THE CAP ON RECOVERABLE COSTS OF COSTS BUDGETING IS EXCLUSIVE OF VAT: JUDGMENT TODAY

In Marbrow v Sharpes Garden Services Ltd [2020] EWHC B26 (Costs) Senior Costs Judge Gordon-Saker considered the issue of whether the cap on recoverable costs of the costs assessment process are inclusive, or exclusive of value added tax. (There are other interesting aspects of this judgment that will be discussed in later posts). It was held that the limits stated in the rules are exclusive of vat.

“To my mind the caps provided by paragraph 7.2 cannot include value added tax because they are expressed as percentages of figures which do not include value added tax. All of the figures set out in a budget exclude value added tax – as Precedent H makes clear. 2% of £100,000 excluding value added tax, would be £2,000 excluding value added tax.”

THE CASE

The claimant was successful in a personal injury action.  The case had been costs budgeted. One of the issues on assessment was whether the limits on recoverable costs of completing Precedent H and the costs management process (1% and 2%) were inclusive or exclusive of value added tax.

THE JUDGMENT ON THIS ISSUE

The judge set out the Practice Direction and then considered whether these figures were to be inclusive or exclusive of VAT.
“Whether the caps on recoverable costs provided by sub-paragraphs 7.2(a) and (b) of Practice Direction 3E of the Civil Procedure Rules 1998 exclude value added tax
    1. Paragraph 7.2 of Practice Direction 3E provides:
Save in exceptional circumstances—
(a)    the recoverable costs of initially completing Precedent H shall not exceed the higher of £1,000 or 1% of the total of the incurred costs (as agreed or allowed on assessment) and the budgeted costs (agreed or approved); and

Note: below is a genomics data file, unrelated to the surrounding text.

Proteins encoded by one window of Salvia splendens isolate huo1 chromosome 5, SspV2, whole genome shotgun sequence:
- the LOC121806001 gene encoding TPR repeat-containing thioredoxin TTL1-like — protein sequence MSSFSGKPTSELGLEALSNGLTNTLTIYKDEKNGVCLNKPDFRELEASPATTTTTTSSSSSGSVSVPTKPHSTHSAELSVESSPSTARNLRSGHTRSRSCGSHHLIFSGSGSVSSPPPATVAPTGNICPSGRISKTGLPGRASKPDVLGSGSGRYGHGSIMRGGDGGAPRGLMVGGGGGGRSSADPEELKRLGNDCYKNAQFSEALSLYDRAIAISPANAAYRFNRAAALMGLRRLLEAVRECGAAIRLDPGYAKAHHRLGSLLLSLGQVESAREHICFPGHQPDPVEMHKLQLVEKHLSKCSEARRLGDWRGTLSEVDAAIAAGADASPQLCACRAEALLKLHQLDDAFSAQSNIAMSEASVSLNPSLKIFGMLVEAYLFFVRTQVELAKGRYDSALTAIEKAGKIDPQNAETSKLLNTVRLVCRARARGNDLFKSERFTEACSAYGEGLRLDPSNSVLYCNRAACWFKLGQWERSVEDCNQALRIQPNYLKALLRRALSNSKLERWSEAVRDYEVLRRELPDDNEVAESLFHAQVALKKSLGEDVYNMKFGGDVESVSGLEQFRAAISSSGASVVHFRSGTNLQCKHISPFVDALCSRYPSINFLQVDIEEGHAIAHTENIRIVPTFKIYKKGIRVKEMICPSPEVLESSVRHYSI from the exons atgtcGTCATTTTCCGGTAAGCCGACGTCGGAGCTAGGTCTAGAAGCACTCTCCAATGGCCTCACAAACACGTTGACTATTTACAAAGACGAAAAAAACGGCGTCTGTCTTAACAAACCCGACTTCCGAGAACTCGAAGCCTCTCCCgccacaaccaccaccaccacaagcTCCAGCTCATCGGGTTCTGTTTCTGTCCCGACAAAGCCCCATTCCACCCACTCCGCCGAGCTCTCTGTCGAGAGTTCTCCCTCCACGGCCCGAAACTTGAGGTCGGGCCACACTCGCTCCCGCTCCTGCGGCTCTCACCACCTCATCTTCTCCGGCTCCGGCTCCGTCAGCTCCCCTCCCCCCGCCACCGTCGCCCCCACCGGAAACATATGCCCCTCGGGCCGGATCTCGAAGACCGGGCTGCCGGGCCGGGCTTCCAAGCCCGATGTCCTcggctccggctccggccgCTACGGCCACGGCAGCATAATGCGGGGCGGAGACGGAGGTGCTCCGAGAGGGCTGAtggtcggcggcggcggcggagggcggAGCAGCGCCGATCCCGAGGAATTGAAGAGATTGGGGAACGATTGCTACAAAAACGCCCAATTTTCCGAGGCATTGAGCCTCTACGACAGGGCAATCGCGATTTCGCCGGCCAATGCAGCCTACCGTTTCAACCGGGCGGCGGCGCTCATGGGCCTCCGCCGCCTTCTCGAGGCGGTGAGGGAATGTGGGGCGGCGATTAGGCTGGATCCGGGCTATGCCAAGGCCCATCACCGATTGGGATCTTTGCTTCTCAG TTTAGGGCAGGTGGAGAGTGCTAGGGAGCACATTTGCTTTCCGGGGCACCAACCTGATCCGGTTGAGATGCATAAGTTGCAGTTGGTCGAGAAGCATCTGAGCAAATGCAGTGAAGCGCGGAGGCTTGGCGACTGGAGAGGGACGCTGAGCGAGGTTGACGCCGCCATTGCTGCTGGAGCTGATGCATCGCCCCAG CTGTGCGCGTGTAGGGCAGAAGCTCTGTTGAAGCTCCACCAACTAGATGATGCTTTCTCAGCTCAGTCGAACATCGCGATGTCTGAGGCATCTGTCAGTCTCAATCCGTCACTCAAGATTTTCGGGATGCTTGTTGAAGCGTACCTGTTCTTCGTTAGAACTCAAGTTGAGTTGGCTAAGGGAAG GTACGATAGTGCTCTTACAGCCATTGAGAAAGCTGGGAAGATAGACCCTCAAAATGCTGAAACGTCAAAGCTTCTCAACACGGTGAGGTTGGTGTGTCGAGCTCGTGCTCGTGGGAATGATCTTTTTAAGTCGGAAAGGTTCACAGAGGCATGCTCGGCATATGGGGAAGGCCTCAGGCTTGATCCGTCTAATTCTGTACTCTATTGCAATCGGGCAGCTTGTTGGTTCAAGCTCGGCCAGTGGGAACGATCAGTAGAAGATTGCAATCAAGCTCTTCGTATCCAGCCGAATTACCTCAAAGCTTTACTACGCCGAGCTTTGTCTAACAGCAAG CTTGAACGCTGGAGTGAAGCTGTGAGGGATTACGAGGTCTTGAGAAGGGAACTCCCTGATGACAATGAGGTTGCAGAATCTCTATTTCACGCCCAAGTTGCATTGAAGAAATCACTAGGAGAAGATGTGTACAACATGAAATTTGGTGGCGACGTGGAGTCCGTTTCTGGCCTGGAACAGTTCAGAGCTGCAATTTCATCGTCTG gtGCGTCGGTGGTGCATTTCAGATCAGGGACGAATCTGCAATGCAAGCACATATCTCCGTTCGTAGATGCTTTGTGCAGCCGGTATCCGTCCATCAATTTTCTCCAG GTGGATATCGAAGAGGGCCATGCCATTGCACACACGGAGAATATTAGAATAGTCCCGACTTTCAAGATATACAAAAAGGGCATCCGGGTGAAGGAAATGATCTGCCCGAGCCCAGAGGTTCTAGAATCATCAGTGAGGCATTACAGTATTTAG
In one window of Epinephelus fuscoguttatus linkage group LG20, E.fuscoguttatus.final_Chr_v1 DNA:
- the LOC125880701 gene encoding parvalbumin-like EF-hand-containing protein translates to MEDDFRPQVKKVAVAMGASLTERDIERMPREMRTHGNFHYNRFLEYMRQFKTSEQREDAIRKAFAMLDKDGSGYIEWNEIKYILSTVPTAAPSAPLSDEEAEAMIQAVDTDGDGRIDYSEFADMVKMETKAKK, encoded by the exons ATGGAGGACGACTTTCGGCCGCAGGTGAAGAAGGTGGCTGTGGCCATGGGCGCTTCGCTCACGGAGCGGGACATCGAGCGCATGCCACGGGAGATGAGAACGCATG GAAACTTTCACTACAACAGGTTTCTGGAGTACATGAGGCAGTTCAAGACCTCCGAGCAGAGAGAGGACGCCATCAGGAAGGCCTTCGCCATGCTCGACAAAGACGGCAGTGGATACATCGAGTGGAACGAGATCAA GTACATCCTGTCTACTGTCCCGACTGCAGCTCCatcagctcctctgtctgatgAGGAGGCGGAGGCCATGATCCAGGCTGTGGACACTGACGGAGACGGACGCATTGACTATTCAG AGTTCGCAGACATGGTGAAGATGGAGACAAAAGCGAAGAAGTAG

(b)    all other recoverable costs of the budgeting and costs management process shall not exceed 2% of the total of the incurred costs (as agreed or allowed on assessment) and the budgeted (agreed or approved) costs.
    1. The present case was subject to a costs management order. The Claimant’s budget was approved at a costs and case management conference and the Defendant’s budget was agreed. It is not contended by the Claimant that there any exceptional circumstances such as to enable him to escape the caps.
    2. The Defendant contends that the caps of £1,000 or 1% in sub-paragraph 7.2(a) and 2% in sub-paragraph 2(b) must be inclusive of value added tax because it is not expressly stated to be otherwise. Neither Miss Walton nor Mr Gibbs was able to point me to any decision directly on the point apart from my own decision in BP v Cardiff & Vale University Local Health Board [2015] EWHC B13.
    3. Mr Gibbs described that decision as “brave” because I had imported words into the rule which were not there, presumably, in each sub-paragraph: “excluding value added tax“. He preferred the approach taken by His Honour Judge Hacon in Response Clothing Limited v The Edinburgh Woollen Mill Limited [2020] EWHC 721 (IPEC). There the court was concerned with the interpretation of rule 45.31(1) of the Civil Procedure Rules which provides that, in certain proceedings in the Intellectual Property Enterprise Court, the court will not order a party to pay total costs “of more than … £50,000 on the final determination of a claim in relation to liability”. The issue was whether that sum included or excluded value added tax. It would appear that a factor in the learned judge’s decision was that the “total costs” capped by r.45.31(1) did not fall within the definition of “scale costs” provided by r.45.30(4). That r.45.31(5) provided that “VAT may be recovered in addition to the amount of the scale costs” but made no provision for value added tax on “total costs”, “coupled with the unambiguous wording of rule 45.31[(1)](a)” suggested that the £50,000 cap on total costs did not exclude value added tax.